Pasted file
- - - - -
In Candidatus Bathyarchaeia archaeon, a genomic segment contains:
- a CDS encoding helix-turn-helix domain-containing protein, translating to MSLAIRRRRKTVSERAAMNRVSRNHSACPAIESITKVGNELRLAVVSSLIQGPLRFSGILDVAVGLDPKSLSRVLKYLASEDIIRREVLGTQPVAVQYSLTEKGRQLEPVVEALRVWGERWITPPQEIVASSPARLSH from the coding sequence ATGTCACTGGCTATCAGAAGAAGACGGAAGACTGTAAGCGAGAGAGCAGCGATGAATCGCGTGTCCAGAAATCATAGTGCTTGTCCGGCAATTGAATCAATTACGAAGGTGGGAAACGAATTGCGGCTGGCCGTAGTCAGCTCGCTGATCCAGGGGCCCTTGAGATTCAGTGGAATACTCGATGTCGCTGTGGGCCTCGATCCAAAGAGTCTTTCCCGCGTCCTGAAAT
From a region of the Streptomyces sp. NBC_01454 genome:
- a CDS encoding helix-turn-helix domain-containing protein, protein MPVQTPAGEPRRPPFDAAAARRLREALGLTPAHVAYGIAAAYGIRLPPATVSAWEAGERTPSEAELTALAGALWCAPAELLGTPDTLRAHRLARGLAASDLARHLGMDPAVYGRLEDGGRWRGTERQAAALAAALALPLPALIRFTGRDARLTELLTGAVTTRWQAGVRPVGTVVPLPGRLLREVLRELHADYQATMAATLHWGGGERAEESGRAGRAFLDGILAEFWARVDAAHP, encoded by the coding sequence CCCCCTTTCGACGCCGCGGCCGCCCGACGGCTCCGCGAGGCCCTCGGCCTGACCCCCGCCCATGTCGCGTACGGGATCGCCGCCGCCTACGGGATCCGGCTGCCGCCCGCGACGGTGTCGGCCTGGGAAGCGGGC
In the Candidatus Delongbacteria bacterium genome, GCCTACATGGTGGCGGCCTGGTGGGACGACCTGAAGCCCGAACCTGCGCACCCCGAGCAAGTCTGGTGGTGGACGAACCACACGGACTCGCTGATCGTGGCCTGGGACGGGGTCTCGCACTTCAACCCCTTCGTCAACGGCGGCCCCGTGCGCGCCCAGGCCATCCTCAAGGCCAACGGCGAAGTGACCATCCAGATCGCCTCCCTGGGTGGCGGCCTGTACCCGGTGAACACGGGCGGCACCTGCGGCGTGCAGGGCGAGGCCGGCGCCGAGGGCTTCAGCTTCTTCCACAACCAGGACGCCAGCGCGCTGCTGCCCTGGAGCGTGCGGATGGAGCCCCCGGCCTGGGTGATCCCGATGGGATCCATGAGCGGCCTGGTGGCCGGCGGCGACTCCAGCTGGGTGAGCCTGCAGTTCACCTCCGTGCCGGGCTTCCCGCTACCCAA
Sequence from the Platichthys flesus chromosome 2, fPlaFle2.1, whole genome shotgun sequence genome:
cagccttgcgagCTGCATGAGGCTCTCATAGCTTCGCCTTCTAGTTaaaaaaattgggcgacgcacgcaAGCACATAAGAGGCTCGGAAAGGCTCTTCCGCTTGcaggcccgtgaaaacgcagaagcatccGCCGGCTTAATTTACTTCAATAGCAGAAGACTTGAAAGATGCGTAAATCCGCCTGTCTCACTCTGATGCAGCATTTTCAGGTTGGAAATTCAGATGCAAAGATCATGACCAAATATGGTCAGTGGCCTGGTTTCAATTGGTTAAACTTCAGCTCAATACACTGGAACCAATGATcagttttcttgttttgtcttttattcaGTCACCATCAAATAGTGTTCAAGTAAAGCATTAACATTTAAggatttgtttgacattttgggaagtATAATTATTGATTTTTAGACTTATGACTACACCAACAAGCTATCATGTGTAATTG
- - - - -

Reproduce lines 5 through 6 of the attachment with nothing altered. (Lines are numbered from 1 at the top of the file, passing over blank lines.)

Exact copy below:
In the Candidatus Delongbacteria bacterium genome, GCCTACATGGTGGCGGCCTGGTGGGACGACCTGAAGCCCGAACCTGCGCACCCCGAGCAAGTCTGGTGGTGGACGAACCACACGGACTCGCTGATCGTGGCCTGGGACGGGGTCTCGCACTTCAACCCCTTCGTCAACGGCGGCCCCGTGCGCGCCCAGGCCATCCTCAAGGCCAACGGCGAAGTGACCATCCAGATCGCCTCCCTGGGTGGCGGCCTGTACCCGGTGAACACGGGCGGCACCTGCGGCGTGCAGGGCGAGGCCGGCGCCGAGGGCTTCAGCTTCTTCCACAACCAGGACGCCAGCGCGCTGCTGCCCTGGAGCGTGCGGATGGAGCCCCCGGCCTGGGTGATCCCGATGGGATCCATGAGCGGCCTGGTGGCCGGCGGCGACTCCAGCTGGGTGAGCCTGCAGTTCACCTCCGTGCCGGGCTTCCCGCTACCCAA
Sequence from the Platichthys flesus chromosome 2, fPlaFle2.1, whole genome shotgun sequence genome: